Black Conservatives Speak about the 50th Anniversary of the March on Washington

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August 27, 2013; The Hill

The major speakers at the Lincoln Memorial on August 24 commemorating the 1963 March on Washington included Rev. Al Sharpton; Martin Luther King, III; Rep. John Lewis (who spoke at the 1963 march), Attorney General Eric Holder, Rep. Nancy Pelosi, Rep. Steny Hoyer, Newark mayor and NJ senatorial candidate Cory Booker, Myrlie Evers-Williams (widow of Medgar Evers), Marc Morial (National Urban League),  Ben Jealous (NAACP), Bernice King, Rev. Joseph Lowery, Randi Weingarten of the American Federation of Teachers, and Lee Saunders (AFSCME).  On the actual 50th anniversary of Rev. Martin Luther King Jr.’s “I have a dream” speech, the featured speakers were President Barack Obama and former presidents Bill Clinton and Jimmy Carter (former president George W. Bush was invited to speak, but declined as he is still recovering from an August heart operation),along with Jamie Foxx, Oprah Winfrey, Forest Whittaker, Ambassador Andrew Young, Washington DC Mayor Vincent Gray, Maryland governor Martin O’Malley, NBA great Bill Russell, Linda Bird Johnson Robb, Rev. Bernice King, and others. 

Not on either dais were conservative black leaders, who complained at a gathering sponsored by the Republican National Committee that their voices and message haven’t been in evidence during the 50th anniversary events. To them, as described by Niall Stanage in The Hill, “the left is appropriating the Rev. Martin Luther King Jr.’s memory and willfully understating the degree of progress the United States has made in overcoming the egregious racial injustices that characterized an earlier era.” 

Among the speakers at the RNC event were Mia Love, a black conservative who is the Republican mayor of Saratoga Springs, Utah, who decried the modern-day civil rights’ activists’ alliance with the Democratic Party and their de-emphasis on personal responsibility and economic independence in favor of their message, as she phrased it, that the “only hope for a better future is a government handout,” even though, Love contended, “it does nothing but keep black Americans dependent.” 

Overall, the RNC event didn’t get much attention and was largely disparaged in the media except for the 10-minute presentation by Robert Woodson, the founder and CEO of the nonprofit National Center for Neighborhood Enterprise. Regardless of political differences liberals might have with Woodson, there is no question that he has the personal track record of having dealt with social and economic injustices in the black community, enabling him to speak about issues with credibility and to challenge fellow conservatives for their lip service to black concerns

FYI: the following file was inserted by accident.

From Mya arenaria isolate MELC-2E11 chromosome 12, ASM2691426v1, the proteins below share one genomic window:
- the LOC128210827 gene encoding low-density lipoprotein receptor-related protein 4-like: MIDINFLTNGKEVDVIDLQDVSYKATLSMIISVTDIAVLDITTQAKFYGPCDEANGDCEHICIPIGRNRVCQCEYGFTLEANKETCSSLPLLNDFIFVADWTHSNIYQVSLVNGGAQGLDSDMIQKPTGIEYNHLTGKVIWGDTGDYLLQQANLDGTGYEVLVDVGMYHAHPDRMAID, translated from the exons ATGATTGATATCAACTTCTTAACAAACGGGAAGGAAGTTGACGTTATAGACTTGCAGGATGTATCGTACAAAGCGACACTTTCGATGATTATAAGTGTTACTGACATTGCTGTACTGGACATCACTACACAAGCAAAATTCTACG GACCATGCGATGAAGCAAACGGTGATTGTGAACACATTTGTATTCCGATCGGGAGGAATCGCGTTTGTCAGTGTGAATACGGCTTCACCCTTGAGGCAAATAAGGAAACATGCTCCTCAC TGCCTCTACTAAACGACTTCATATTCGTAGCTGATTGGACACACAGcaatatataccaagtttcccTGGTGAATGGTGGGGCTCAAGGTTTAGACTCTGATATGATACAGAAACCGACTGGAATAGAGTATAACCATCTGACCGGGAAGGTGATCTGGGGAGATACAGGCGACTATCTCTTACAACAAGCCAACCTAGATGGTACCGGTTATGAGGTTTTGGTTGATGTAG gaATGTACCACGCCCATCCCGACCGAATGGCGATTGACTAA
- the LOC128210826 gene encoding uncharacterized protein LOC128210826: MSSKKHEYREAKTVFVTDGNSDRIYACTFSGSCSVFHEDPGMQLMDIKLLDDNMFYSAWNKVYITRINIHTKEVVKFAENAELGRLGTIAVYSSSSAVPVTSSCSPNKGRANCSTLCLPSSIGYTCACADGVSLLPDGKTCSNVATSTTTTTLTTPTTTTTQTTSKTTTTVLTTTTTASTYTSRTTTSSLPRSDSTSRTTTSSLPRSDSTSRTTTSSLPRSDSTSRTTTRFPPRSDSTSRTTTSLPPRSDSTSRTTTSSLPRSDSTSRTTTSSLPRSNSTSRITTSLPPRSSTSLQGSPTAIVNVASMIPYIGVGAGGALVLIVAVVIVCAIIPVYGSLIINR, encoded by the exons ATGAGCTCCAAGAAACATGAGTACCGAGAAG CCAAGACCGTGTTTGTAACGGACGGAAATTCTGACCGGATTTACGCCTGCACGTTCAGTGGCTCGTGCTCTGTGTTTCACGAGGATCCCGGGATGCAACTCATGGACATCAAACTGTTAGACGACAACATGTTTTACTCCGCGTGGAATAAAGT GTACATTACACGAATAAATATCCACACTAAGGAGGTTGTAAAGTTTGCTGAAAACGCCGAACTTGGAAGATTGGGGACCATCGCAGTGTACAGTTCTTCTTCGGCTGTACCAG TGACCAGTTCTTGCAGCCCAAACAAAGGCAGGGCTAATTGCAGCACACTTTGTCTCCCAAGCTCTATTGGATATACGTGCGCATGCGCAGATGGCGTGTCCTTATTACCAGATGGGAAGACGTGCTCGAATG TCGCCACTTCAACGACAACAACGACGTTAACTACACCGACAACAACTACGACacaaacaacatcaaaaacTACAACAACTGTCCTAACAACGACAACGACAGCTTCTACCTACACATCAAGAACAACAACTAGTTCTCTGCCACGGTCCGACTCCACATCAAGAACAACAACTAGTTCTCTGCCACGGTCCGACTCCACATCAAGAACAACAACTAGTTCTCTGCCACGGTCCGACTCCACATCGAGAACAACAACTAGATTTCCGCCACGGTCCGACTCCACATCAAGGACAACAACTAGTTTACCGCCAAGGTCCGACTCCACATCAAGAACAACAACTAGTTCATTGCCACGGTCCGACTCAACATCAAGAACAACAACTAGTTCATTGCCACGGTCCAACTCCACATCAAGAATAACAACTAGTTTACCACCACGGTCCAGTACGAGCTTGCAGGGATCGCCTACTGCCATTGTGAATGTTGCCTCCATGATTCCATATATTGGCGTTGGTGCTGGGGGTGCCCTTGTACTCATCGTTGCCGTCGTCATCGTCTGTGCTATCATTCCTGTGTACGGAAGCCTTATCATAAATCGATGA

Woodson’s brief speech attracted an enthusiastic response from the RNC luncheon crowd, which apparently didn’t warm much to the other speakers, and garnered some press attention for comments such as these.  “We must be honest about those black politicians who are standing on those who sacrificed and are using that position for corrupt purposes,” Woodson said. “We need to call them out, because they are moral traitors. They are moral traitors. But we’re silent about that.” That might have been a swipe at politicians such as Jesse Jackson Jr. who was recently sentenced to a term of 2.5 years for misappropriating campaign funds for personal use or perhaps a swipe against some civil rights leaders who, like Jesse Jackson Sr. and Rev. Al Sharpton, have been controversial in their own rights. 

Writing for the Daily Beast, Ben Jacobs described the RNC event as a “comedy of errors,” highlighting what he called Woodson’s “gaffe” statement that “everybody has come in front of them [poor blacks] on the bus. Gays, immigrants, women, environmentalists.” Woodson got a standing ovation from the otherwise quiet crowd when he added, “We should not wait for evil to wear a white face before we get outraged.”

Maybe some alternative voices in the mix during this past week might have been useful, perhaps economist Thomas Sowell or former Democratic Congressman, now self-described “center-right” Republican, Artur Davis of Alabama. They would have been more credible conservative voices than Oklahoma’s T.W. Shannon who, as reported by Dana Milbank in the Washington Post, regaled the RNC gathering with an attack on the nation’s “ferocious appetite for bigger government,” a call for protecting the nation against the “contaminants of government dependence, class warfare, socialism and any other pollutant that would muzzle the ring of freedom,” and a story about a woman in Alaska who beat a moose off her husband with a shovel.   They might have been more credible, with sufficient gravitas, than Herman Cain, who called President Obama’s track record on race relations “lousy” at the RNC luncheon.

Woodson would have been interesting as a speaker, but not, as Milbank wrote in the Washington Post or Jacobs in the Daily Beast to show the Republicans’ attentiveness to the message of Rev. Martin Luther King, Jr.  Rather, Woodson’s audience is the conservative movement itself. He might have been counted on to try to shake conservatives out of their race torpor to understand the issues that they have put in the back of the bus. —Rick Cohen